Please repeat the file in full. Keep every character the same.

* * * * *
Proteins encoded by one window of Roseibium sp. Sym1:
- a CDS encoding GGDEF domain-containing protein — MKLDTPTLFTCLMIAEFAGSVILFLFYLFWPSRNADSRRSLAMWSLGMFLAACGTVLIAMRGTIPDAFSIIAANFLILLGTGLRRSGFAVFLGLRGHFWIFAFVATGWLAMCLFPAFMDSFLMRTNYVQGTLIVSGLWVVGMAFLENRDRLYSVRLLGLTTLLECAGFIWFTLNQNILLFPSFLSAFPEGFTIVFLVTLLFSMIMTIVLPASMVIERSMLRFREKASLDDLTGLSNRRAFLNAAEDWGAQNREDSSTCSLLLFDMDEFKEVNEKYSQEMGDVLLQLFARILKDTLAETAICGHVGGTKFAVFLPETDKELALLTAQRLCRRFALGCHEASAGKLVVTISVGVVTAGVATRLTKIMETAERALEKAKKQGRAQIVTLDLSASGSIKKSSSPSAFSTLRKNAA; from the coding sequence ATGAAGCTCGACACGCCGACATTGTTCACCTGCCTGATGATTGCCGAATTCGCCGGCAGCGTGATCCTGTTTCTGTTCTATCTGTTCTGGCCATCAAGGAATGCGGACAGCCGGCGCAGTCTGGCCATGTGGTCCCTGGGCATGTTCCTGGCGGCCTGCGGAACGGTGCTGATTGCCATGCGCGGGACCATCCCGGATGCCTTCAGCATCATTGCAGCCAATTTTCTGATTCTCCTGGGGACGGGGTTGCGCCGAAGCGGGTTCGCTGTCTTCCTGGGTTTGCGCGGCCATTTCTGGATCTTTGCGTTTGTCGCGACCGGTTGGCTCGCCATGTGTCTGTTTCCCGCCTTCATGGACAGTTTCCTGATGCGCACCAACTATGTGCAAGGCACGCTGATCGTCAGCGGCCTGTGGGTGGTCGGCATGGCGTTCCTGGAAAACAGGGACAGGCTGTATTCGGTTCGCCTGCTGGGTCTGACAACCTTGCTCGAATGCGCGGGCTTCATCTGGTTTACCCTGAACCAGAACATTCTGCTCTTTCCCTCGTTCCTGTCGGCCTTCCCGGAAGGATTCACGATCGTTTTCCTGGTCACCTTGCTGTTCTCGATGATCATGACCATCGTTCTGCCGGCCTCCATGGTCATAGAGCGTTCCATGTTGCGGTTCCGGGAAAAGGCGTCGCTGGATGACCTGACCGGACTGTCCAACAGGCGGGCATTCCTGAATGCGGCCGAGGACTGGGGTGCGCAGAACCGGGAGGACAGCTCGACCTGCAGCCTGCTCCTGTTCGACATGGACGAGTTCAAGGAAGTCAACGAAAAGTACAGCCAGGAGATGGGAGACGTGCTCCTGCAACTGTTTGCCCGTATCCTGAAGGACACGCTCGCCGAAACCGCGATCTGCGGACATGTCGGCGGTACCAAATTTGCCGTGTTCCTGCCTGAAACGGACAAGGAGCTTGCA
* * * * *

Proteins encoded by one window of Roseibium sp. Sym1:
- a CDS encoding GGDEF domain-containing protein — MKLDTPTLFTCLMIAEFAGSVILFLFYLFWPSRNADSRRSLAMWSLGMFLAACGTVLIAMRGTIPDAFSIIAANFLILLGTGLRRSGFAVFLGLRGHFWIFAFVATGWLAMCLFPAFMDSFLMRTNYVQGTLIVSGLWVVGMAFLENRDRLYSVRLLGLTTLLECAGFIWFTLNQNILLFPSFLSAFPEGFTIVFLVTLLFSMIMTIVLPASMVIERSMLRFREKASLDDLTGLSNRRAFLNAAEDWGAQNREDSSTCSLLLFDMDEFKEVNEKYSQEMGDVLLQLFARILKDTLAETAICGHVGGTKFAVFLPETDKELALLTAQRLCRRFALGCHEASAGKLVVTISVGVVTAGVATRLTKIMETAERALEKAKKQGRAQIVTLDLSASGSIKKSSSPSAFSTLRKNAA; from the coding sequence ATGAAGCTCGACACGCCGACATTGTTCACCTGCCTGATGATTGCCGAATTCGCCGGCAGCGTGATCCTGTTTCTGTTCTATCTGTTCTGGCCATCAAGGAATGCGGACAGCCGGCGCAGTCTGGCCATGTGGTCCCTGGGCATGTTCCTGGCGGCCTGCGGAACGGTGCTGATTGCCATGCGCGGGACCATCCCGGATGCCTTCAGCATCATTGCAGCCAATTTTCTGATTCTCCTGGGGACGGGGTTGCGCCGAAGCGGGTTCGCTGTCTTCCTGGGTTTGCGCGGCCATTTCTGGATCTTTGCGTTTGTCGCGACCGGTTGGCTCGCCATGTGTCTGTTTCCCGCCTTCATGGACAGTTTCCTGATGCGCACCAACTATGTGCAAGGCACGCTGATCGTCAGCGGCCTGTGGGTGGTCGGCATGGCGTTCCTGGAAAACAGGGACAGGCTGTATTCGGTTCGCCTGCTGGGTCTGACAACCTTGCTCGAATGCGCGGGCTTCATCTGGTTTACCCTGAACCAGAACATTCTGCTCTTTCCCTCGTTCCTGTCGGCCTTCCCGGAAGGATTCACGATCGTTTTCCTGGTCACCTTGCTGTTCTCGATGATCATGACCATCGTTCTGCCGGCCTCCATGGTCATAGAGCGTTCCATGTTGCGGTTCCGGGAAAAGGCGTCGCTGGATGACCTGACCGGACTGTCCAACAGGCGGGCATTCCTGAATGCGGCCGAGGACTGGGGTGCGCAGAACCGGGAGGACAGCTCGACCTGCAGCCTGCTCCTGTTCGACATGGACGAGTTCAAGGAAGTCAACGAAAAGTACAGCCAGGAGATGGGAGACGTGCTCCTGCAACTGTTTGCCCGTATCCTGAAGGACACGCTCGCCGAAACCGCGATCTGCGGACATGTCGGCGGTACCAAATTTGCCGTGTTCCTGCCTGAAACGGACAAGGAGCTTGCA